Sunday, December 20, 2009

The winds of change are blowing...

Things are about to change in the world of Canadian telecommunications, with consumers last week experiencing the first gust of wind from the newest wireless company to join the competitive landscape, Wind Mobile. But as the classic children's song says, "One of these things is not like the other", and Wind is positioning itself as the opposite of any wireless provider you've ever known. The anti-Rogers, Telus, and Bell, if you will. And in a category that continues down the path of commoditization - where consumers are making their decisions based on who has the latest and greatest phones, who offers them the best deal, and who has the biggest, er, network (or fastest, or most reliable, or...) - Wind is an example of the power of good branding.

Not to say that they're the only telco making a brand play. Virgin Mobile has always been strongly-branded, a company that's clear on what its brand stands for and the type of consumers who are proud to be a part of it. Virgin has always been somewhat of a rebel, the brand for those of us who aspire to be different, for those in touch with their inner Richard Branson. They entered the market with a strong value play but this past summer they showed their rebellious colours with the "F U Recession" Campaign. More recently, the "Fearless" work continues the rebel vibe but shifts to another part of the Virgin brand: young and sexy. You know if you're the type of person who should be with Virgin.

Koodo is the other well-branded telco. They too entered the market with a strong value play, but have also built a very unique brand along the way. Koodo is quirky - the brand has a funny name, the ads feature funny characters, weird colours, and made-up names, and more recently, disturbing music and sound effects. Like Virgin, the Koodo brand is polarizing - you either love it or you hate it. You know when you're a Koodo person. And I guess that's what sets the Wind Mobile brand apart from Virgin and Koodo: although all three are well-branded, the latter two appeal to a very specific consumer segment. Wind, on the other hand, is a brand for the masses.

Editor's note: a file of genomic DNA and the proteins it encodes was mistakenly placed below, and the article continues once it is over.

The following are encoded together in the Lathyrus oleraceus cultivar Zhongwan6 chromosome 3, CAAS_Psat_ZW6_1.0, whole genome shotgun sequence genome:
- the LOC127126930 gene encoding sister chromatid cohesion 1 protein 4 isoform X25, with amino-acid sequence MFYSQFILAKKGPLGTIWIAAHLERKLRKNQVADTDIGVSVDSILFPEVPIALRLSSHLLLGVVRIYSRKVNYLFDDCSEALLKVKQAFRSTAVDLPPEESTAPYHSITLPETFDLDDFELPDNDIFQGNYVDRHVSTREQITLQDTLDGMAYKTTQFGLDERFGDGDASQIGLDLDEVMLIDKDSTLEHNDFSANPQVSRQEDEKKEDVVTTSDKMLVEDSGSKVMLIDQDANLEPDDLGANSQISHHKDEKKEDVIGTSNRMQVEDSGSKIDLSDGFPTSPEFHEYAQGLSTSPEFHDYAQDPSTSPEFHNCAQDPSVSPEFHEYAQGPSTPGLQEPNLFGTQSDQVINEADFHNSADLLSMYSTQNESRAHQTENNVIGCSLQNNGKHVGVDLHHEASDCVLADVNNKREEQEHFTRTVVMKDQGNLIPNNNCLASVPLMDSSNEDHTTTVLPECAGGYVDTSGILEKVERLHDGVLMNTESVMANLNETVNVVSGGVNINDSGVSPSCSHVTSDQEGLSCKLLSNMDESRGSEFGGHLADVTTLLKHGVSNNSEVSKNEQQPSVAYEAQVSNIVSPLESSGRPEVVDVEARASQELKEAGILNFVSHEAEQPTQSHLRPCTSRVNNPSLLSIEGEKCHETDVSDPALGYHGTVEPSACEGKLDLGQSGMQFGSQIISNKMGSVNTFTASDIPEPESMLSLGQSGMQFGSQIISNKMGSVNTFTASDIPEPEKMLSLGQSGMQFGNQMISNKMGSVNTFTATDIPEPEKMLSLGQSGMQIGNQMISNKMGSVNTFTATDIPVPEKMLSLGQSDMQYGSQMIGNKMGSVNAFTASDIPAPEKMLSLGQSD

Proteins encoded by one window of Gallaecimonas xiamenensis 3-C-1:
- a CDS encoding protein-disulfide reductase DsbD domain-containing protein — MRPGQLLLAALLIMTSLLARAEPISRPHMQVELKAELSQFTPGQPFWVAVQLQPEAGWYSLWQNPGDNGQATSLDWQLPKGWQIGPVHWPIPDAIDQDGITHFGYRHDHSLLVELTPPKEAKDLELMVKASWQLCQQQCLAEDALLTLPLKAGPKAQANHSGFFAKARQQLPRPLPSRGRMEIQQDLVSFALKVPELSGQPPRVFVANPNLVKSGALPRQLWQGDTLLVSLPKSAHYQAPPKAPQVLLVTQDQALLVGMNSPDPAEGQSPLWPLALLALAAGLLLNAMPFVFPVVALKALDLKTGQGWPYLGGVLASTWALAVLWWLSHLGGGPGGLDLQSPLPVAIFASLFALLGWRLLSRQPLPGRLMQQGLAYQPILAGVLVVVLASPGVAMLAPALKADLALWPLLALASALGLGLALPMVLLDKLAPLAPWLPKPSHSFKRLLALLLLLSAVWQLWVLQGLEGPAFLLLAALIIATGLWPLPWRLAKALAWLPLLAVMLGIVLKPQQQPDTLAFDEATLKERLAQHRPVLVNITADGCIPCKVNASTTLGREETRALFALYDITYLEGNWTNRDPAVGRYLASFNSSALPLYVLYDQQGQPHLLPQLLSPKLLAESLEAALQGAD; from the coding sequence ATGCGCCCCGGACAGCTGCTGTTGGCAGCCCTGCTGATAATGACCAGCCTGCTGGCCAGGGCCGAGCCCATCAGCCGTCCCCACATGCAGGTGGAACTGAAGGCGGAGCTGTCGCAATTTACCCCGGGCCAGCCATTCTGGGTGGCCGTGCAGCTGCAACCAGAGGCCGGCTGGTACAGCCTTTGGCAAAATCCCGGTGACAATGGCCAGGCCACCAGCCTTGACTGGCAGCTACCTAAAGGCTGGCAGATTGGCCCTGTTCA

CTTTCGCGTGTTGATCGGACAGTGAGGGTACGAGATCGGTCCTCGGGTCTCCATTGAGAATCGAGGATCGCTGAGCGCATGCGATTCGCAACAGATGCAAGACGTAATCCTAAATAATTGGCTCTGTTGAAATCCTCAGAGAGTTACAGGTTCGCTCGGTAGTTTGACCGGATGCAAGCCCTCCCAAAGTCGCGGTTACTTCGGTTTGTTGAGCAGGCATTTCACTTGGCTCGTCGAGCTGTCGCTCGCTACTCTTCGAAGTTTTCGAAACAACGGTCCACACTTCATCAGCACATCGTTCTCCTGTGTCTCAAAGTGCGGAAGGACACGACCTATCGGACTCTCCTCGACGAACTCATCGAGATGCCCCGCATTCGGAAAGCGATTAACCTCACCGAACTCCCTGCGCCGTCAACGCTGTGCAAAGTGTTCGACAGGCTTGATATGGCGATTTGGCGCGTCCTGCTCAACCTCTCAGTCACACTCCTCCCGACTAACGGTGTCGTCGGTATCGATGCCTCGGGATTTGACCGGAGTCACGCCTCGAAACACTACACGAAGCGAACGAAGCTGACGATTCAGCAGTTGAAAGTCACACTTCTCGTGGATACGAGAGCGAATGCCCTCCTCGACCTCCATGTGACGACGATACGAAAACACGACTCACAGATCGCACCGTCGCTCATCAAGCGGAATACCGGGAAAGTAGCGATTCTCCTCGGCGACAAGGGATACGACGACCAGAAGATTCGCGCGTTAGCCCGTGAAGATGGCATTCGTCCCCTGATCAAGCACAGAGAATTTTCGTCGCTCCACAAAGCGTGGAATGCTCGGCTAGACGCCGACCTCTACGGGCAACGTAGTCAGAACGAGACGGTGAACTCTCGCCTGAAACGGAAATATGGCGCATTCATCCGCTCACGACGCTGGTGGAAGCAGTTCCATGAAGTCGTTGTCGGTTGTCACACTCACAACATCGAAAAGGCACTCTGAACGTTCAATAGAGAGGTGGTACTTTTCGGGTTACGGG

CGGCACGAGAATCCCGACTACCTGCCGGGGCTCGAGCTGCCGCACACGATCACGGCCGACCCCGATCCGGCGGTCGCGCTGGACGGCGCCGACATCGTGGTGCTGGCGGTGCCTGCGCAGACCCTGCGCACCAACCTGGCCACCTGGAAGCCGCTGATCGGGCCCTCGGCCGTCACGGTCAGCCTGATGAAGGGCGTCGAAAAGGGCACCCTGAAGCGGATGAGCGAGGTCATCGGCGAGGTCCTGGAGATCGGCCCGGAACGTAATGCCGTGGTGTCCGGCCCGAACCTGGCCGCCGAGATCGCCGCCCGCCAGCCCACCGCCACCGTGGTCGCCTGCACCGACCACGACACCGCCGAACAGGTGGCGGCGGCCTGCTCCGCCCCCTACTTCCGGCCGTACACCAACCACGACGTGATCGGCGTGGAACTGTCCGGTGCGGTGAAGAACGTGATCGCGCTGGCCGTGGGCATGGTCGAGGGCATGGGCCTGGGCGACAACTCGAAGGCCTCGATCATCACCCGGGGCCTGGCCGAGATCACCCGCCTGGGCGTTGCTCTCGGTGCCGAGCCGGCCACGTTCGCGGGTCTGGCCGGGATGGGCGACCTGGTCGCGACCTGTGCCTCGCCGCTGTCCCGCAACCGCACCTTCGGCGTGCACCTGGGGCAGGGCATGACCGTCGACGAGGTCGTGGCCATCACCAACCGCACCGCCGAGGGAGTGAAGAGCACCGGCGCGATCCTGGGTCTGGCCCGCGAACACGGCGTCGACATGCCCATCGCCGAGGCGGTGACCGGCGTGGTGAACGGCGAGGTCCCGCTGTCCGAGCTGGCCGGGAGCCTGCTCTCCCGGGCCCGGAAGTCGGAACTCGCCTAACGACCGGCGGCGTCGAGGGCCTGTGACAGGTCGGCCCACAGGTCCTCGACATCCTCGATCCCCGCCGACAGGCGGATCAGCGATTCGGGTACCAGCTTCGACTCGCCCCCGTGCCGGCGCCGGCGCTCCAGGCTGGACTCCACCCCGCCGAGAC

Wind is the opposite of polarizing. It's harmonizing. It's about joining together, hand in hand, and challenging the evil empire in order to make change. It's the magician archetype, through and through, the Obama of telcos. This is a brand that truly is by the people, for the people, and against what people have been dealing with all these years.

Here is one of their initial ads, spelling out everything they're against:

But that's not all. In order to truly be a brand that's by the people, you need to listen to them. Before the telco had even decided on a brand name, they set up, a forum - not unlike Dell's IdeaStorm - within which consumers could vent about what they don't like about current wireless providers and make suggestions on what they'd like to see in a new entrant. Right from the outset, Wind positioned itself as what may have once been considered unthinkable: a telco that listens to people. This led, quite fittingly, to the brand's mantra and tagline: "The Power of Conversation".

Finally, the launch. What better way to reinforce the fact that you listen to your consumers than by building a campaign around their ideas and suggestions? A soon as the CRTC cleared Globalive to launch Wind, the brand placed a full-page ad in the newspaper thanking those who'd joined the conversation and contributed suggestions. The ad called them out - from mopme101 to jordanb - for helping to shape Canada's newest wireless brand. Then came the revelation: those suggestions actually worked. People didn't like contracts, and so Wind doesn't have contracts. People didn't want to be limited by minutes, and so Wind has plans with unlimited minutes. People wanted simplicity in their plans, and Wind offers that in spades, with three main plans and no hidden fees.

As a final testament to those who helped build the brand that they hope will finally bring change to the wireless industry in Canada, Wind launched a 60-second cinema spot that recognizes consumers as the true architects of change, fittingly called "Monumental Change":

How will the new brand fare, and how will its opponents respond? Only time will tell...


  1. Very insightful post John, and an excellent example of crowdsourcing. I just had a look at WIND Mobile's website, it's great to see that they've continued with their engagement effort. Often, this is where many companies fall short - building on online community through some sort of campaign or initiative, but no formal plan to continue the dialogue with community members. The CEO even has a blog entry!

  2. Thanks Eric.

    Looking back over this post and re-watching the ads, this campaign still gives me the chills (especially the anthemic "Monumental Change" spot). This truly is a brand that celebrated its tie to the people, whom it calls the "Architects of Change". Brilliant use of crowdsourcing to build both a brand and a business model.

    Unfortunately (though understandably), Wind's advertising has shifted somewhat over the last year, towards harder-selling ads that encourage consumers to switch providers by offering incentives. Let's hope that the brand never forgets its roots.

    What's next? Imagine a brand and business model that constantly evolves along with its consumers' needs. One that truly utilizes ongoing, dynamic crowdsourcing to respond to its users.

    It could happen...


Copyright © The Planning Notepad, 2024